My family has this running joke for when someone makes a mistake that isn’t a big deal, but still an obvious blunder. We quote that line from the end of Indiana Jones and the Last Crusade, where the knight says about the guy who just died, “He chose…poorly.”
My dad and brother and I love to say that to each other when we make mistakes. We say it to really rub salt in the wound, like a good Christian family does. For example, when I tried to carry in all of the grocery bags in one trip and dropped a carton of orange juice which exploded in the driveway, they said, “You chose…POOOOORLY!”
Thanks, family. Love you, too.
Unfortunately, there have been a few times when I have tried some picking a read aloud book for my kids and it ended up being an epic failure. Three books especially immediately come to mind that I chose…poorly.
I suppose out of the many books that we’ve read, it’s not surprising that we’ve had a few that didn’t work out. Picking a read aloud can be difficult with so many options out there!
There is nothing wrong with these books, really. If your family chooses to read them, they’re great classics. I just chose to read them before our kids were ready for them.
Learn from my mistakes, and you won’t choose poorly!
Books We Didn’t Finish and How to Avoid My Mistakes
The Book No One Wanted to Read
The Swiss Family Robinson by Johann Wyss
This book seems like it should have been a home run. It’s an adventure. It was literally written to try to teach kids about family values. It’s a classic book that families have been enjoying for generations.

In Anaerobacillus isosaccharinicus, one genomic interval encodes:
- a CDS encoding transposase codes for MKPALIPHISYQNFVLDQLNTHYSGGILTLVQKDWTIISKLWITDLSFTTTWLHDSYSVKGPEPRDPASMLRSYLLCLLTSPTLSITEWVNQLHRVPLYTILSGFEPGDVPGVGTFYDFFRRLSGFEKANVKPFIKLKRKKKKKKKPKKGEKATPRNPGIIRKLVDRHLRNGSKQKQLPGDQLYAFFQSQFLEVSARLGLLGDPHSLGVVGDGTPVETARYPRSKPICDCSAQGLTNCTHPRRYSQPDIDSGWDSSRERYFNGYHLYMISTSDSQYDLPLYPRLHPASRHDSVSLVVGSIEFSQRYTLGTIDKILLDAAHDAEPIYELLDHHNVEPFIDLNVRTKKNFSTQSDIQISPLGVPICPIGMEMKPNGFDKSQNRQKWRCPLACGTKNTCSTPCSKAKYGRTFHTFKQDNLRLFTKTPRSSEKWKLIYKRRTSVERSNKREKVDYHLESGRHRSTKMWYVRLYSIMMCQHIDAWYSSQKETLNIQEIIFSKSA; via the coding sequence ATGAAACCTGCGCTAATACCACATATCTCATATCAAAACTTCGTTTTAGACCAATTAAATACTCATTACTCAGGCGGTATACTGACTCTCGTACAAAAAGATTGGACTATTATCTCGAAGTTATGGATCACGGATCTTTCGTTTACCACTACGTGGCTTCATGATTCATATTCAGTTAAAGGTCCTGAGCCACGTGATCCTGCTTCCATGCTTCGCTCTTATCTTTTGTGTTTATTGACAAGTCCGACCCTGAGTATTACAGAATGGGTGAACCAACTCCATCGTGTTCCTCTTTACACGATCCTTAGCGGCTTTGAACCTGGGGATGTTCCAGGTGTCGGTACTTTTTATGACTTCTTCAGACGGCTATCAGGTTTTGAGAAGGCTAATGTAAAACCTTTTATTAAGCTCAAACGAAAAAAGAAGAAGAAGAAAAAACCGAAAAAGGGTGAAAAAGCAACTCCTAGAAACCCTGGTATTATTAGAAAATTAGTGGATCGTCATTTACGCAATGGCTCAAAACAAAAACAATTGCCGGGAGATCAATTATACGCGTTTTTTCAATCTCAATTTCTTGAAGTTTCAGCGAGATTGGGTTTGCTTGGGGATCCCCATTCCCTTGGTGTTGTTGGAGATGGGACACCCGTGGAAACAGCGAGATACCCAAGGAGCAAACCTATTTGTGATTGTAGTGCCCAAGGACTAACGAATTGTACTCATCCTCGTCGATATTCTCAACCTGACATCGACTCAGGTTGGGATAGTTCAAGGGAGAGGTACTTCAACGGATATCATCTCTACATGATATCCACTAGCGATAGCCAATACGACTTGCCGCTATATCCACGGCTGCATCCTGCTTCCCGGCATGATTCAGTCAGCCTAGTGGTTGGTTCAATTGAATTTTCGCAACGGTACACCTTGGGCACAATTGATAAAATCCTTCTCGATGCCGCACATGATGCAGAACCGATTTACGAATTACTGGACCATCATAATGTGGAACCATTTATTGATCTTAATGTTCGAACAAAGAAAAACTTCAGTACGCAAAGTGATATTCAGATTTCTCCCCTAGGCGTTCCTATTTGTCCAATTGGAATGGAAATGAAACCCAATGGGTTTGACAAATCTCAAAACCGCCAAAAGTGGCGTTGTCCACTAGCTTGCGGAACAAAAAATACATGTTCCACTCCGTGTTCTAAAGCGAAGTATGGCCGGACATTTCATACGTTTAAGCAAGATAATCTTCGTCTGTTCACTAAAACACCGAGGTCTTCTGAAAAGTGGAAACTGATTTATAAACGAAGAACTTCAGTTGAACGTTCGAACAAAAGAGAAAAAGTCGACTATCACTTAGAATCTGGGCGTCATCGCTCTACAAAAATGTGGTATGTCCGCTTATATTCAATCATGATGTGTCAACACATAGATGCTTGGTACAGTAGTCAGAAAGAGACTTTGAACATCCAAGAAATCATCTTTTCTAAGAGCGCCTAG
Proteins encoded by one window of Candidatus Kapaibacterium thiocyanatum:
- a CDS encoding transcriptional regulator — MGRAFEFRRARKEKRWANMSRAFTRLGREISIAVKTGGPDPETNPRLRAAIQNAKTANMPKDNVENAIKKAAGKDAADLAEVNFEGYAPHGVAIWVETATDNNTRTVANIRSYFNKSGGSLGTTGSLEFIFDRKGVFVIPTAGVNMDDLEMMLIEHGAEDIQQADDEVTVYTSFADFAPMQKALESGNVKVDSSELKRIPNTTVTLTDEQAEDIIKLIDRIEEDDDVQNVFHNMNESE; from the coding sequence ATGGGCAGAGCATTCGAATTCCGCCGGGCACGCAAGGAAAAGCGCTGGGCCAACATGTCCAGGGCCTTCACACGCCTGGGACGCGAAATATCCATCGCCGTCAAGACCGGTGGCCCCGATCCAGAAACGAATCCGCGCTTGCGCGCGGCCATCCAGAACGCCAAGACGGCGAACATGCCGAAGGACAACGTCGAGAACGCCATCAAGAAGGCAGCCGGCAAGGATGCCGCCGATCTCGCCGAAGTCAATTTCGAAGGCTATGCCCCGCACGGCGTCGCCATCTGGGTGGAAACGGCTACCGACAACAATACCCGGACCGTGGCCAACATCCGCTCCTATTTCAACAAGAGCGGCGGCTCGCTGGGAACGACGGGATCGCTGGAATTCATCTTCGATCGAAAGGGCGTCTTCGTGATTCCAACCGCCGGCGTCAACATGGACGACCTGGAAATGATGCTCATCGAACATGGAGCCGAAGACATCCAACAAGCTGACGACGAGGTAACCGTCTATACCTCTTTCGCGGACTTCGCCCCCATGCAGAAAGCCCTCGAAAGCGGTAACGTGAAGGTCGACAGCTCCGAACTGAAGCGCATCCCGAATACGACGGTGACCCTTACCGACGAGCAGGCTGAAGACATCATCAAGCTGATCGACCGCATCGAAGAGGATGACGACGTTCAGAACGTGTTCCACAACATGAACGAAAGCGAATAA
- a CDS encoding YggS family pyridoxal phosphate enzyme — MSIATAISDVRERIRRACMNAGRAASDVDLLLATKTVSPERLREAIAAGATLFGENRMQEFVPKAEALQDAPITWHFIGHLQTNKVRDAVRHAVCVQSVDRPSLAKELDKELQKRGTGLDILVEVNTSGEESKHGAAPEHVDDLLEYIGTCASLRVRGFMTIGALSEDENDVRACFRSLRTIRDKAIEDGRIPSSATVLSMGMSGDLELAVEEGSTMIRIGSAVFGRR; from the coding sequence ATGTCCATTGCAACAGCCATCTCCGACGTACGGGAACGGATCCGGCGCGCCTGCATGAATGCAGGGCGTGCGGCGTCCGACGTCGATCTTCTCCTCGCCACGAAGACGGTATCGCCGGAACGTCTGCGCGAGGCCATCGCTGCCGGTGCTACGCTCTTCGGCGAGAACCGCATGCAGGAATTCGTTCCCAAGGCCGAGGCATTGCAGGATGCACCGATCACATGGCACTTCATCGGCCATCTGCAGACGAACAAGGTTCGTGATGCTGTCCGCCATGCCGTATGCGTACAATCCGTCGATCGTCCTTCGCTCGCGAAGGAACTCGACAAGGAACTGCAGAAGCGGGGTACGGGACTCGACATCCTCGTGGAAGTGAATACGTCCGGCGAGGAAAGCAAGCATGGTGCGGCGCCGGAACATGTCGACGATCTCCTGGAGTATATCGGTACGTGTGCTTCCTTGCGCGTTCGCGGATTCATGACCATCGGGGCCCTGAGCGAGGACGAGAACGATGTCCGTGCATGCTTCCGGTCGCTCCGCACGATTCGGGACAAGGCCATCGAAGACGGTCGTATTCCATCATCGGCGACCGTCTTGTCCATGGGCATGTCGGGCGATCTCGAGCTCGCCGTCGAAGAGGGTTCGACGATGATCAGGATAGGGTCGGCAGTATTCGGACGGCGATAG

Unfortunately, none of these things meant that we would actually enjoy reading it. I don’t know if it was the number of similar characters, or the translation we read, or what, but my kids did not get into the story at all.
Even worse, I wasn’t enjoying reading it to them. I remember liking the book when I was growing up, but for some reason this time around I just wasn’t feeling it.
Now, picking a read aloud that was an older classic wasn’t the mistake. The mistake was that I didn’t stop when we were about 4 pages into the book. Instead, I kept forcing us to read more of it. I finally gave up somewhere about the halfway mark.
Avoid My Mistake
It was a mistake to slog along through more of the book well after it was clear that I didn’t like it, and the story line was going way over my kids’ heads.
I was stubborn about quitting because I didn’t want to admit that we weren’t ready for a classic at this level. Because this story is a classic adventure story, we would all automatically love it, right? I mean, I love the classics, and my kids love adventure stories: it ought to be an automatic winner.
I guess not. My stubbornness led to us churning through a few more chapters miserably when I should have just admitted defeat and read something we would all enjoy.
I’ve said it before, and I’ll say it again: if you, the reader and controller of the schedule, do not want to read a read aloud book, do not try to force it! If you don’t like a book, it will be torture to read it aloud, and you’ll come up with reasons not to. Don’t do that!
At least make an effort to choose books that your kids enjoy, too. That doesn’t mean they won’t complain sometimes when you make everyone settle down to listen, but it does mean that they enjoy it enough to track with the story.
The Book I Didn’t Crack Open Before Reading
Boxen by C. S. Lewis
My son loved listening to The Chronicles of Narnia. Also, I am a die hard C. S. Lewis fan.
When I was in a book shop and saw a beautiful yellow cover and a sign proclaiming it to be the first animal story Lewis wrote, complete with color illustrations, I bought it immediately. I did it without even thinking about Dave Ramsey and what he would have to say about this impulse buy.
I was so excited to start reading it together with my kids. Everyone piled on to the bed for our normal reading time right before quiet time in the afternoon.